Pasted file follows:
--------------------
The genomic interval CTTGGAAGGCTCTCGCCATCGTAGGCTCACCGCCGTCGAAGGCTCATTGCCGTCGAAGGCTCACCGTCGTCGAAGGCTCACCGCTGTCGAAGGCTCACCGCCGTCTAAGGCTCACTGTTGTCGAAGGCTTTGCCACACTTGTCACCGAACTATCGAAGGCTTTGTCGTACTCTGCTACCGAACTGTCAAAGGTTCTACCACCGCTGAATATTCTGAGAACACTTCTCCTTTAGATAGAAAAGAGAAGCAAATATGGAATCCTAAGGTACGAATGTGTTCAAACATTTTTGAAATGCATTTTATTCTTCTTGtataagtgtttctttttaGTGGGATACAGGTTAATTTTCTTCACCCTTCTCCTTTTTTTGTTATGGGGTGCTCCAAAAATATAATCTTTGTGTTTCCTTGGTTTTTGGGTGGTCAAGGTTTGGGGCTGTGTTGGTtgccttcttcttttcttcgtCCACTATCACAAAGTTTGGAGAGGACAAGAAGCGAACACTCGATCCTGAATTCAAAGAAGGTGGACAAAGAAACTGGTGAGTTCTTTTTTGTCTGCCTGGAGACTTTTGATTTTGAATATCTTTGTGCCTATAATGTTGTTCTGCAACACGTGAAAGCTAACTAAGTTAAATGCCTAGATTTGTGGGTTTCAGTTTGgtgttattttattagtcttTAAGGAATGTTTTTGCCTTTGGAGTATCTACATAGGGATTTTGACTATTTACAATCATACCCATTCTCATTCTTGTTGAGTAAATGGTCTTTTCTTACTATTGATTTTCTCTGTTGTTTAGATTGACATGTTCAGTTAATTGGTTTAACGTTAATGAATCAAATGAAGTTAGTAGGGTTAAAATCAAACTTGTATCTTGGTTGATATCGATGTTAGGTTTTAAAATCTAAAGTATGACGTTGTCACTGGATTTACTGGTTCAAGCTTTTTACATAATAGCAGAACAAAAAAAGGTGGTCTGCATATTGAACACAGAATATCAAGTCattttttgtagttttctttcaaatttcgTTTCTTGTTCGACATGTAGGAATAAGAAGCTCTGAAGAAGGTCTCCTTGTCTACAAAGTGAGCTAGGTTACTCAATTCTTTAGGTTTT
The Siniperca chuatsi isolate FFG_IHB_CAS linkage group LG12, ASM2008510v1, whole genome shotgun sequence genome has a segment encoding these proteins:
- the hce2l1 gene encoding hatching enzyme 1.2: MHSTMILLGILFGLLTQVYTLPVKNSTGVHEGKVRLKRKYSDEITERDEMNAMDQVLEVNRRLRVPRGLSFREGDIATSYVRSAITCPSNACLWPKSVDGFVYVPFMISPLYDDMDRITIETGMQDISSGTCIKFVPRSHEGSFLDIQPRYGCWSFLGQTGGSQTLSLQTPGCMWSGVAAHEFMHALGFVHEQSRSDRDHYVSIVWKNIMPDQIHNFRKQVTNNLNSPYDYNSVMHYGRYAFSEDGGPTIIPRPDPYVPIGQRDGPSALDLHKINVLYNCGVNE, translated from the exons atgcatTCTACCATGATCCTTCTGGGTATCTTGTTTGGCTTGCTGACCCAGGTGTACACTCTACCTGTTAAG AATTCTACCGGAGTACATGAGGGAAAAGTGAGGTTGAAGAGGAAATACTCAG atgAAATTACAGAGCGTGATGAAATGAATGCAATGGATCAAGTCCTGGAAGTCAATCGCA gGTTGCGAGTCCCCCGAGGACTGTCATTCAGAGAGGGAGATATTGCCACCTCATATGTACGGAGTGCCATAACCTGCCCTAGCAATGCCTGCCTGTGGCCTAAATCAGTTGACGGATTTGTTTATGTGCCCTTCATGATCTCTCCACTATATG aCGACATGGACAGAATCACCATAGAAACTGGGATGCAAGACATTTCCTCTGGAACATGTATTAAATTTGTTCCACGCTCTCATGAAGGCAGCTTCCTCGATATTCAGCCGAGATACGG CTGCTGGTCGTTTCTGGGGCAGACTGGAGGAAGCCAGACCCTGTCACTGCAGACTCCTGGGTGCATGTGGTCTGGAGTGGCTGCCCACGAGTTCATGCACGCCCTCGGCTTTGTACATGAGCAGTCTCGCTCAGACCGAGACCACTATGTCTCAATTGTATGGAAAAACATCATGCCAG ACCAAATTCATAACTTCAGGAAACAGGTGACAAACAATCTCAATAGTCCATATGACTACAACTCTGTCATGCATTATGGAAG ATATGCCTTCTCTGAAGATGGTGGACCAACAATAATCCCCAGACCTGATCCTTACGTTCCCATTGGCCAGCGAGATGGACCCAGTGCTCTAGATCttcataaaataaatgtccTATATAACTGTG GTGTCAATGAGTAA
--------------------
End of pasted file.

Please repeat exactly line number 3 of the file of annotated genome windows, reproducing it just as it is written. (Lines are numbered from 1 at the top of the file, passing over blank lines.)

- the hce2l1 gene encoding hatching enzyme 1.2: MHSTMILLGILFGLLTQVYTLPVKNSTGVHEGKVRLKRKYSDEITERDEMNAMDQVLEVNRRLRVPRGLSFREGDIATSYVRSAITCPSNACLWPKSVDGFVYVPFMISPLYDDMDRITIETGMQDISSGTCIKFVPRSHEGSFLDIQPRYGCWSFLGQTGGSQTLSLQTPGCMWSGVAAHEFMHALGFVHEQSRSDRDHYVSIVWKNIMPDQIHNFRKQVTNNLNSPYDYNSVMHYGRYAFSEDGGPTIIPRPDPYVPIGQRDGPSALDLHKINVLYNCGVNE, translated from the exons atgcatTCTACCATGATCCTTCTGGGTATCTTGTTTGGCTTGCTGACCCAGGTGTACACTCTACCTGTTAAG AATTCTACCGGAGTACATGAGGGAAAAGTGAGGTTGAAGAGGAAATACTCAG atgAAATTACAGAGCGTGATGAAATGAATGCAATGGATCAAGTCCTGGAAGTCAATCGCA gGTTGCGAGTCCCCCGAGGACTGTCATTCAGAGAGGGAGATATTGCCACCTCATATGTACGGAGTGCCATAACCTGCCCTAGCAATGCCTGCCTGTGGCCTAAATCAGTTGACGGATTTGTTTATGTGCCCTTCATGATCTCTCCACTATATG aCGACATGGACAGAATCACCATAGAAACTGGGATGCAAGACATTTCCTCTGGAACATGTATTAAATTTGTTCCACGCTCTCATGAAGGCAGCTTCCTCGATATTCAGCCGAGATACGG CTGCTGGTCGTTTCTGGGGCAGACTGGAGGAAGCCAGACCCTGTCACTGCAGACTCCTGGGTGCATGTGGTCTGGAGTGGCTGCCCACGAGTTCATGCACGCCCTCGGCTTTGTACATGAGCAGTCTCGCTCAGACCGAGACCACTATGTCTCAATTGTATGGAAAAACATCATGCCAG ACCAAATTCATAACTTCAGGAAACAGGTGACAAACAATCTCAATAGTCCATATGACTACAACTCTGTCATGCATTATGGAAG ATATGCCTTCTCTGAAGATGGTGGACCAACAATAATCCCCAGACCTGATCCTTACGTTCCCATTGGCCAGCGAGATGGACCCAGTGCTCTAGATCttcataaaataaatgtccTATATAACTGTG GTGTCAATGAGTAA